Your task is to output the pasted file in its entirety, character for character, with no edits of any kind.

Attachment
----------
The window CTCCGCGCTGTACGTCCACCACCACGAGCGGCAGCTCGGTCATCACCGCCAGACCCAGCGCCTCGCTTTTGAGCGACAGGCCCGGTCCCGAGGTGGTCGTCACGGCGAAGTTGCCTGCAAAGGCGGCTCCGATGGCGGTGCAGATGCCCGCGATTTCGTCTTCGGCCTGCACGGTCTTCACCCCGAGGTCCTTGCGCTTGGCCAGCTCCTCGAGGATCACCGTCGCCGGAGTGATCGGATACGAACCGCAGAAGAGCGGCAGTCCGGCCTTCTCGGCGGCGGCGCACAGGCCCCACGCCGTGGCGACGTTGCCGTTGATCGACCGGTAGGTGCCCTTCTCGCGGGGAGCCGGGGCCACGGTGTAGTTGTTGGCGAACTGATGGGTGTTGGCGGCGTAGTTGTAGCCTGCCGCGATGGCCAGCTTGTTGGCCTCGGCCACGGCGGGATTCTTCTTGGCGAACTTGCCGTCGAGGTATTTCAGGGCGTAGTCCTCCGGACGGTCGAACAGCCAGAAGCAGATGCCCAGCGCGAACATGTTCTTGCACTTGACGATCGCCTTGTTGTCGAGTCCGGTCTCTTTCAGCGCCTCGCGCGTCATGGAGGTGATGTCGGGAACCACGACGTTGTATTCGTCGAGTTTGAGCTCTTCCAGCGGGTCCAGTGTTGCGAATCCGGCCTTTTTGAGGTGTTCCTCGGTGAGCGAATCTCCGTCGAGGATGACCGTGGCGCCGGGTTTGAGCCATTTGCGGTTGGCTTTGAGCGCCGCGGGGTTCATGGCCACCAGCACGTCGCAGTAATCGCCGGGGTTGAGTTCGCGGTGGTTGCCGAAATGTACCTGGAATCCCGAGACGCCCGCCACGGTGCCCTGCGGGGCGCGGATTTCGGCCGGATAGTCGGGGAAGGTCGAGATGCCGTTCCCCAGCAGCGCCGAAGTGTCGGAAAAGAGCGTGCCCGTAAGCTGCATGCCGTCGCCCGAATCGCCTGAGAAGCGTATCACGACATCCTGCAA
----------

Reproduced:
The window CTCCGCGCTGTACGTCCACCACCACGAGCGGCAGCTCGGTCATCACCGCCAGACCCAGCGCCTCGCTTTTGAGCGACAGGCCCGGTCCCGAGGTGGTCGTCACGGCGAAGTTGCCTGCAAAGGCGGCTCCGATGGCGGTGCAGATGCCCGCGATTTCGTCTTCGGCCTGCACGGTCTTCACCCCGAGGTCCTTGCGCTTGGCCAGCTCCTCGAGGATCACCGTCGCCGGAGTGATCGGATACGAACCGCAGAAGAGCGGCAGTCCGGCCTTCTCGGCGGCGGCGCACAGGCCCCACGCCGTGGCGACGTTGCCGTTGATCGACCGGTAGGTGCCCTTCTCGCGGGGAGCCGGGGCCACGGTGTAGTTGTTGGCGAACTGATGGGTGTTGGCGGCGTAGTTGTAGCCTGCCGCGATGGCCAGCTTGTTGGCCTCGGCCACGGCGGGATTCTTCTTGGCGAACTTGCCGTCGAGGTATTTCAGGGCGTAGTCCTCCGGACGGTCGAACAGCCAGAAGCAGATGCCCAGCGCGAACATGTTCTTGCACTTGACGATCGCCTTGTTGTCGAGTCCGGTCTCTTTCAGCGCCTCGCGCGTCATGGAGGTGATGTCGGGAACCACGACGTTGTATTCGTCGAGTTTGAGCTCTTCCAGCGGGTCCAGTGTTGCGAATCCGGCCTTTTTGAGGTGTTCCTCGGTGAGCGAATCTCCGTCGAGGATGACCGTGGCGCCGGGTTTGAGCCATTTGCGGTTGGCTTTGAGCGCCGCGGGGTTCATGGCCACCAGCACGTCGCAGTAATCGCCGGGGTTGAGTTCGCGGTGGTTGCCGAAATGTACCTGGAATCCCGAGACGCCCGCCACGGTGCCCTGCGGGGCGCGGATTTCGGCCGGATAGTCGGGGAAGGTCGAGATGCCGTTCCCCAGCAGCGCCGAAGTGTCGGAAAAGAGCGTGCCCGTAAGCTGCATGCCGTCGCCCGAATCGCCTGAGAAGCGTATCACGACATCCTGCAA